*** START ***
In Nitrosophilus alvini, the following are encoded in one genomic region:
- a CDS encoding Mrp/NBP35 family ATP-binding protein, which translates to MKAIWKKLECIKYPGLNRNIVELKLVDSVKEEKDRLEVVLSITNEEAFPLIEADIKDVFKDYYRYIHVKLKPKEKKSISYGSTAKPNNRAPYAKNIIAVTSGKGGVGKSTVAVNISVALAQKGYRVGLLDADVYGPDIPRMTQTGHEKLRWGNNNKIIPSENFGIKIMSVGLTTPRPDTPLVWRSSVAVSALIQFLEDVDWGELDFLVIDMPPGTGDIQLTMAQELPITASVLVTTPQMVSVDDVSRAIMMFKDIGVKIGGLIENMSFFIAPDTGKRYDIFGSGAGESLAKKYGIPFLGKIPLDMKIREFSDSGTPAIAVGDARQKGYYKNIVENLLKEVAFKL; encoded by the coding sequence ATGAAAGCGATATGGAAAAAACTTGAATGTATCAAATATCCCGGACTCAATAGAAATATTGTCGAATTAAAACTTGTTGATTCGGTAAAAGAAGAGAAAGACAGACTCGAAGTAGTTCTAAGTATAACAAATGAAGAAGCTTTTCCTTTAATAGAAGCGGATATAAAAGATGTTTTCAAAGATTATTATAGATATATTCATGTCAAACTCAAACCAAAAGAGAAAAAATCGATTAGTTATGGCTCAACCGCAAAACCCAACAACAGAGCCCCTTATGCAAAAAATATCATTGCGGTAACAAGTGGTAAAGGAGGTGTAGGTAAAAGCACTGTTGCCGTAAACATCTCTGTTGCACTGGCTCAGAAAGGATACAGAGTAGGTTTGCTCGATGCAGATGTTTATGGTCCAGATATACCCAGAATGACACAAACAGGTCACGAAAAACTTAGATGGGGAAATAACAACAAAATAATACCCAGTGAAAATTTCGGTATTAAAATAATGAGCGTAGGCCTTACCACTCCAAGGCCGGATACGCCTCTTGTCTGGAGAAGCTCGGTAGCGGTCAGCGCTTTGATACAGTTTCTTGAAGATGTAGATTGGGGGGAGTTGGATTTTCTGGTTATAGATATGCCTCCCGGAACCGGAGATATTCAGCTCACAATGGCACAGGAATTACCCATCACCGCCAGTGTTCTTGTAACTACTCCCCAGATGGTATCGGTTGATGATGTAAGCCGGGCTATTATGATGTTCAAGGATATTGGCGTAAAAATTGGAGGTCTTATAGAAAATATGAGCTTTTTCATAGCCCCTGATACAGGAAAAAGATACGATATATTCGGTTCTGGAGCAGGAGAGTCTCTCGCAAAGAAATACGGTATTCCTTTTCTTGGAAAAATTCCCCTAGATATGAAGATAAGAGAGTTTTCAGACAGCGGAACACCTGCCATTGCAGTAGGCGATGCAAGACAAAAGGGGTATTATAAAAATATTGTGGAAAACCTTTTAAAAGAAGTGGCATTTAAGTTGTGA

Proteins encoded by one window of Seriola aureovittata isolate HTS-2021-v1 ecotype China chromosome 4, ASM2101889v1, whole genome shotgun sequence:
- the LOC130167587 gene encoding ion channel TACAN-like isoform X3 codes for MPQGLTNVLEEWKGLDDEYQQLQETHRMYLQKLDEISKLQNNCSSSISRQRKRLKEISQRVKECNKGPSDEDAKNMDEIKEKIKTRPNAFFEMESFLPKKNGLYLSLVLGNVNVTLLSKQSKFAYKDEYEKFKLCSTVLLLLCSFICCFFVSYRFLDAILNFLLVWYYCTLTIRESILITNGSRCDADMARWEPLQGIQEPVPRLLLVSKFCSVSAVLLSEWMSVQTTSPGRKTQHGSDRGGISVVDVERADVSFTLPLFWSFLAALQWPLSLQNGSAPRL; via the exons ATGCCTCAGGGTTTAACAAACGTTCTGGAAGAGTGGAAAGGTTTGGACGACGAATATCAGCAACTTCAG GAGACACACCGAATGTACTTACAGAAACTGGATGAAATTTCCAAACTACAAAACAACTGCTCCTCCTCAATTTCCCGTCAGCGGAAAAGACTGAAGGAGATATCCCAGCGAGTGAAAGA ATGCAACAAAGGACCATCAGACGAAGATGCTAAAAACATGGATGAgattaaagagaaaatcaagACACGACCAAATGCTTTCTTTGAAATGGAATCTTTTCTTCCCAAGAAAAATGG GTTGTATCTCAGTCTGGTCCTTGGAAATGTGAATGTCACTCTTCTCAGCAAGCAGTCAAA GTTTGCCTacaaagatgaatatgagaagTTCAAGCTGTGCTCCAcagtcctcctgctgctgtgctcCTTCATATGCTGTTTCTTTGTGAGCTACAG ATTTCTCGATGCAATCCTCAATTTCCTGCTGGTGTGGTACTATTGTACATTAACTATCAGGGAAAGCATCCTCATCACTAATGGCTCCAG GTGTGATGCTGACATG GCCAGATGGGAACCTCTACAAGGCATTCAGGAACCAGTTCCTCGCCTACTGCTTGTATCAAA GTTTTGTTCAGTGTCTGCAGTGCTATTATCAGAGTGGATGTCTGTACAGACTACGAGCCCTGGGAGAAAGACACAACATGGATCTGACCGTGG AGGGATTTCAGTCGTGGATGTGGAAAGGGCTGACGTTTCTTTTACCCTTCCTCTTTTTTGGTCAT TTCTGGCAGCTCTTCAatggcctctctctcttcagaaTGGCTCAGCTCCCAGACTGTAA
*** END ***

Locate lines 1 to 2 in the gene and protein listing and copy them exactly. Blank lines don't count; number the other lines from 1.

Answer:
In Nitrosophilus alvini, the following are encoded in one genomic region:
- a CDS encoding Mrp/NBP35 family ATP-binding protein, which translates to MKAIWKKLECIKYPGLNRNIVELKLVDSVKEEKDRLEVVLSITNEEAFPLIEADIKDVFKDYYRYIHVKLKPKEKKSISYGSTAKPNNRAPYAKNIIAVTSGKGGVGKSTVAVNISVALAQKGYRVGLLDADVYGPDIPRMTQTGHEKLRWGNNNKIIPSENFGIKIMSVGLTTPRPDTPLVWRSSVAVSALIQFLEDVDWGELDFLVIDMPPGTGDIQLTMAQELPITASVLVTTPQMVSVDDVSRAIMMFKDIGVKIGGLIENMSFFIAPDTGKRYDIFGSGAGESLAKKYGIPFLGKIPLDMKIREFSDSGTPAIAVGDARQKGYYKNIVENLLKEVAFKL; encoded by the coding sequence ATGAAAGCGATATGGAAAAAACTTGAATGTATCAAATATCCCGGACTCAATAGAAATATTGTCGAATTAAAACTTGTTGATTCGGTAAAAGAAGAGAAAGACAGACTCGAAGTAGTTCTAAGTATAACAAATGAAGAAGCTTTTCCTTTAATAGAAGCGGATATAAAAGATGTTTTCAAAGATTATTATAGATATATTCATGTCAAACTCAAACCAAAAGAGAAAAAATCGATTAGTTATGGCTCAACCGCAAAACCCAACAACAGAGCCCCTTATGCAAAAAATATCATTGCGGTAACAAGTGGTAAAGGAGGTGTAGGTAAAAGCACTGTTGCCGTAAACATCTCTGTTGCACTGGCTCAGAAAGGATACAGAGTAGGTTTGCTCGATGCAGATGTTTATGGTCCAGATATACCCAGAATGACACAAACAGGTCACGAAAAACTTAGATGGGGAAATAACAACAAAATAATACCCAGTGAAAATTTCGGTATTAAAATAATGAGCGTAGGCCTTACCACTCCAAGGCCGGATACGCCTCTTGTCTGGAGAAGCTCGGTAGCGGTCAGCGCTTTGATACAGTTTCTTGAAGATGTAGATTGGGGGGAGTTGGATTTTCTGGTTATAGATATGCCTCCCGGAACCGGAGATATTCAGCTCACAATGGCACAGGAATTACCCATCACCGCCAGTGTTCTTGTAACTACTCCCCAGATGGTATCGGTTGATGATGTAAGCCGGGCTATTATGATGTTCAAGGATATTGGCGTAAAAATTGGAGGTCTTATAGAAAATATGAGCTTTTTCATAGCCCCTGATACAGGAAAAAGATACGATATATTCGGTTCTGGAGCAGGAGAGTCTCTCGCAAAGAAATACGGTATTCCTTTTCTTGGAAAAATTCCCCTAGATATGAAGATAAGAGAGTTTTCAGACAGCGGAACACCTGCCATTGCAGTAGGCGATGCAAGACAAAAGGGGTATTATAAAAATATTGTGGAAAACCTTTTAAAAGAAGTGGCATTTAAGTTGTGA